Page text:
Kate Sutherland’s How to Draw a Rhinoceros is a curious little book, presenting a series of poems about rhinoceroses with a focus on their commodification as spectacle over the course of western colonial history. The result is a book as much about that history as about its putative subject, with poems drawing from the language of the various menageries and emporiums that put rhinoceroses on display; the poems become menageries of their own.
Much of the poetry here consists of found text drawn from various lexicons: advertisements, newspaper articles, letters, travel memoirs, natural histories, and other sources. The use of found text in contemporary poetry is certainly not unusual, and indeed the blurb on the back of the book compares the writing here to a “Kroetschian documentary poetics.” The possibilities of such a tactic are manifold: to recontextualize non-poetic discourses within a poetic frame so as to place those discourses under the sign of irony; to reveal latent poetic elements within them; or to lay bare their ideological assumptions.
But Sutherland’s method doesn’t necessarily accomplish – or even aim for – any of this. Rather, the borrowings read more as citations within a historical document, which was quite possibly the poet’s goal. She also employs lists as a form a number of times; this, too, is a mode rife with potential, and not uncommon in contemporary poetics. An example from the current collection would be “Going, Going, Gone,” which catalogues 20 “lots” drawn from descriptions of rhinoceros-related items on online auction sites.
This is Sutherland’s first book of poetry, and constitutes a shift away from short fiction, as she notes in her acknowledgments. The transition can be seen in the verse itself: often line breaks are employed not so much as enjambment to tweak meaning or heighten ambiguities, but rather as a sign of “the poetic.” That is, much of the verse reads as prose arbitrarily broken into lines: in “Magrath the Giant and the Rhinoceros,” for example, Sutherland writes, “His skeleton is one of the most / treasured possessions / of the Trinity College Museum.” At other times – in “Elephant vs. Rhinoceros” for example – line breaks are employed to torque meaning: “The rhinoceros attacks / surprises / opens the fight with / overcomes the elephant by.”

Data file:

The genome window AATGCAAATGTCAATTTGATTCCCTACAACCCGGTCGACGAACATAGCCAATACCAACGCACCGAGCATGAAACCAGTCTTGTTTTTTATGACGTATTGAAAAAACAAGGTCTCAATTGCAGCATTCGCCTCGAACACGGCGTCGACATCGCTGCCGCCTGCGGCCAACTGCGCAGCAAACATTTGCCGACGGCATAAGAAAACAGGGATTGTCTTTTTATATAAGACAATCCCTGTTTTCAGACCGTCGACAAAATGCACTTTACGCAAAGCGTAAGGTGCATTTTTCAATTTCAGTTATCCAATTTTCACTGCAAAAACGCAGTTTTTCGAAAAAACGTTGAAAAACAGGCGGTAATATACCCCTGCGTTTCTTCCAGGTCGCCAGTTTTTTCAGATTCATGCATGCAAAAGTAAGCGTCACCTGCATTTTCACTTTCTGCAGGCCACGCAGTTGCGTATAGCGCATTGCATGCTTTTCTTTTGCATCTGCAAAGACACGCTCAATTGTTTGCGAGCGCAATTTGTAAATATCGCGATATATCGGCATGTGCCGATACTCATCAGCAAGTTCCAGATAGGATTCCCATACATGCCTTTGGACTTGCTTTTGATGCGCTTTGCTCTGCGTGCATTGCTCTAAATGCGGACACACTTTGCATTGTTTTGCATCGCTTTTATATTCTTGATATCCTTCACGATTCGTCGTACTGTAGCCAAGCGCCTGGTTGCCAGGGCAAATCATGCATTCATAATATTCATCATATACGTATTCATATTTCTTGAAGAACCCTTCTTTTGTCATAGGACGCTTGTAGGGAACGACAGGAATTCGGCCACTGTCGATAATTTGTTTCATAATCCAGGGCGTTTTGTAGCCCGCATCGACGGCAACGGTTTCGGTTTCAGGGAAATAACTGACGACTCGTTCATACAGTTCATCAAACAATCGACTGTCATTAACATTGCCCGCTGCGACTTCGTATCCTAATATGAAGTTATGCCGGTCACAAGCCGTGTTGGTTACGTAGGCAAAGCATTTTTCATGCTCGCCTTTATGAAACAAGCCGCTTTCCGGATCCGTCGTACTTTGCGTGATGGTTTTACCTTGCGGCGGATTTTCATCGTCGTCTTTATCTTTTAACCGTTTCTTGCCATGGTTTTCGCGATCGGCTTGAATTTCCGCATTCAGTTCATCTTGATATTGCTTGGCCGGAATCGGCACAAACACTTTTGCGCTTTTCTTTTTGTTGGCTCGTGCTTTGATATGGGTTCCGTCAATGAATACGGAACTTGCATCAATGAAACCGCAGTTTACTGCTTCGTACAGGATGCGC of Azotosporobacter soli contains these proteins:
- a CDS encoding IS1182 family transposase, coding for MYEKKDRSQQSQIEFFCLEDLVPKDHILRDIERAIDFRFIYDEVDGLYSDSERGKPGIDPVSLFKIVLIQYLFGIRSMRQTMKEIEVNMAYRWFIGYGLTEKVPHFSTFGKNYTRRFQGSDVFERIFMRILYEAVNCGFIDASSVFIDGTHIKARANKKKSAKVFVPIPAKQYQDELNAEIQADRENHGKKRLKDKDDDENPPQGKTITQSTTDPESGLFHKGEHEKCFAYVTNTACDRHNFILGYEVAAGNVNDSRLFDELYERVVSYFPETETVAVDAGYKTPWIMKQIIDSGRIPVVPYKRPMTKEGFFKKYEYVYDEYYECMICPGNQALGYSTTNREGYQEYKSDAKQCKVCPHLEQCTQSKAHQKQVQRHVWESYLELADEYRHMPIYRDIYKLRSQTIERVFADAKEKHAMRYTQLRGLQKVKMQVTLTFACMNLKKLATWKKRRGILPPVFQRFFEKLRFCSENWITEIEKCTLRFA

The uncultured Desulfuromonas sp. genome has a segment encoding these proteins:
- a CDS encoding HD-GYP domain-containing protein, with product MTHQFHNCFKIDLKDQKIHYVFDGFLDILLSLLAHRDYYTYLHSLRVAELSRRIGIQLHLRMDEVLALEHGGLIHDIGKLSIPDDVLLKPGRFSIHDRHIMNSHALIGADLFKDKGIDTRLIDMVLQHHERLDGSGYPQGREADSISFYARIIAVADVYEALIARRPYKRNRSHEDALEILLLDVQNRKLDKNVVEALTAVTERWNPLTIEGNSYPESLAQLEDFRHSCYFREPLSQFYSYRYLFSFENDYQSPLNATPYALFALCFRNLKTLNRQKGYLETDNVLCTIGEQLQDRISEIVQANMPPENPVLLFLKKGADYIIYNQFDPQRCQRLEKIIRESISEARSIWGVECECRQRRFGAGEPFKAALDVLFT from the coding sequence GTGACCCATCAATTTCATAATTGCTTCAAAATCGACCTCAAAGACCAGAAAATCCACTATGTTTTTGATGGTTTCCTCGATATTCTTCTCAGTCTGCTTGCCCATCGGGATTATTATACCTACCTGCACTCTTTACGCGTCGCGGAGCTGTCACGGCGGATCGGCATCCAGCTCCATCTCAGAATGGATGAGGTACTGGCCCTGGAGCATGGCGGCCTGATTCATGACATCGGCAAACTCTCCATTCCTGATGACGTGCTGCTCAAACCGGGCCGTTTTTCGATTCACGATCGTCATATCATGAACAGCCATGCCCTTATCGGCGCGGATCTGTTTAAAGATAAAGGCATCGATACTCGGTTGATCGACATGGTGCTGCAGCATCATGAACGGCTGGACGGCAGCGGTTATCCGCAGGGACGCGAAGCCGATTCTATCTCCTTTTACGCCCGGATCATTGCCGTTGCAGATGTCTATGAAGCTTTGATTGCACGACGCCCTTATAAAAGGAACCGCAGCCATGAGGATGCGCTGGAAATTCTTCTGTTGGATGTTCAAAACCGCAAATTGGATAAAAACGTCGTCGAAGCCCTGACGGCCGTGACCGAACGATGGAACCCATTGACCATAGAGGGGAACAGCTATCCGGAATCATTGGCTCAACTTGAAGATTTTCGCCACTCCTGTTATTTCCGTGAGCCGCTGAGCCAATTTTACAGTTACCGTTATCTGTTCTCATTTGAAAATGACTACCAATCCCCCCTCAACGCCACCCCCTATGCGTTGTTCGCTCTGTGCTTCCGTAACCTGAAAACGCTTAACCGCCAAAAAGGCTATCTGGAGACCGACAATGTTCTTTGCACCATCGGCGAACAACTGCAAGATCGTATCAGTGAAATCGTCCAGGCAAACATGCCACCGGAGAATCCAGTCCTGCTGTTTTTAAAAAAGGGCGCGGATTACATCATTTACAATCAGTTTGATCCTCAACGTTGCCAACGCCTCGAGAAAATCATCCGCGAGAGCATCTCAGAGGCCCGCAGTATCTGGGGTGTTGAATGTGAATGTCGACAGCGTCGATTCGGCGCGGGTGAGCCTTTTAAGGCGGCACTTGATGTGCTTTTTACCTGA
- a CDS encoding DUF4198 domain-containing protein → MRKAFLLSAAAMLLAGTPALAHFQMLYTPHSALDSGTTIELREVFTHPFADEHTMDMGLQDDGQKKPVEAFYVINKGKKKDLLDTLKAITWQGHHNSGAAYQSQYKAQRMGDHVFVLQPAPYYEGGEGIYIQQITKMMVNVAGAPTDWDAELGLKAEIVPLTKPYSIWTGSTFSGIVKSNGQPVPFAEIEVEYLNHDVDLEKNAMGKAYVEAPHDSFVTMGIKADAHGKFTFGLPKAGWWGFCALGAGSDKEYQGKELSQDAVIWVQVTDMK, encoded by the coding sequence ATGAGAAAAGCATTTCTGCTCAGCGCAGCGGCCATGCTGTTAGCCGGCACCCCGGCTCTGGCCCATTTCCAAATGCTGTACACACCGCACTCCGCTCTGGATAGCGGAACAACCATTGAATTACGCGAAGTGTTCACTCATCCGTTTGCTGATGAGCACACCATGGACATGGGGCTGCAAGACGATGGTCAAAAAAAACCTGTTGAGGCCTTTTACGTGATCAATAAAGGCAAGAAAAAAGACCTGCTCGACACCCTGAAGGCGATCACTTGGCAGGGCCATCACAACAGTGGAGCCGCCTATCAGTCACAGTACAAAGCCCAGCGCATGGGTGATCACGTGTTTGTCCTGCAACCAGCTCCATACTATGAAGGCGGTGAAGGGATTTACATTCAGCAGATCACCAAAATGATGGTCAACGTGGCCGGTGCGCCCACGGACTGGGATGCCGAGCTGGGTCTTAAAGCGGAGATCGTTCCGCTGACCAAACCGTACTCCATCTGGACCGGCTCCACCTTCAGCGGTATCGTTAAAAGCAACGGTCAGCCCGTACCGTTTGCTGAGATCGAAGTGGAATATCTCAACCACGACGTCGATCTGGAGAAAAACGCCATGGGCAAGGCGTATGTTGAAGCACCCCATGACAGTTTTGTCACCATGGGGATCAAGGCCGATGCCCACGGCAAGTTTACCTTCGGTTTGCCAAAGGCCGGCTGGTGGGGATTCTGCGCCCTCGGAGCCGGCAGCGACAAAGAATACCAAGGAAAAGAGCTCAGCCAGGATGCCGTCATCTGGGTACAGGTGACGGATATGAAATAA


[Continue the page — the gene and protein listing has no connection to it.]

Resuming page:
The most interesting poems here are the least lyrical, such as “Officials Said,” which presents text borrowed from newspaper reports of rhino poaching in India in 2013, but does so in a way that uses repetition to heighten urgency and remind us of the precarious existence of this remarkable animal: “attacked shot at fired at opened fire on gunned down shot dead killed killed killed killed.”
Adèle Barclay’s If I Were in a Cage I’d Reach Out for You comprises five sections of free verse lyric love poems, many of which employ a variation on the epistolary form: poems written as a missive to a specific “you,” but which often end up, as she puts it in the opening poem, as “Another poem I won’t send.” These are poems of same-sex love, subtly expressed, and it is a love that moves between eros (“And the way you demand to be smothered and bruised, / the fetishistic quality you assign to women’s clothing”) and philia (“We eat cabbage, / potatoes, and pickled herring, / dream in neighbouring bunk beds”). They are also reflective poems that recall less the ecstatic moments of a shared life than its quotidian, domestic details: “I’m most like you when selecting apricots / I pinch and smell them, opossum thumbs / and toddler cheeks.”
The epistolary overtones of the book suggest a poetry attempting to connect over distances, and the poems range from Brooklyn to East Vancouver (“You’re drunk in Bushwick / while cherry blossoms / rank and clog the gutters of / my East Van neighbourhood”) to Alberta, where the lovers “Never step in the same puddle of warm beer twice,” to Montreal, where “You play a nun / as an extra in a film, skate in Parc La Fontaine / across from Les Dauphins.” Overall Barclay’s lyrical style tends to the ornate, piling up adjectives and employing tropes of comparison, as in, for example, “Suburban Sonnet”: “drunk as a busted patio umbrella / barbs the crank of old bike chains up anthills.” I prefer the straightforward clarity of a poem like “Eau Clair”: “I feed ducks barbeque chips in the park / while northbound clouds cast shadows / over what is buried in the basement of the tower.”
These are both promising first books – the one more ambitious in its overall project but with room for improvement in execution; the other pursuing the well-worn path of love poems but doing so in ways that often surprise.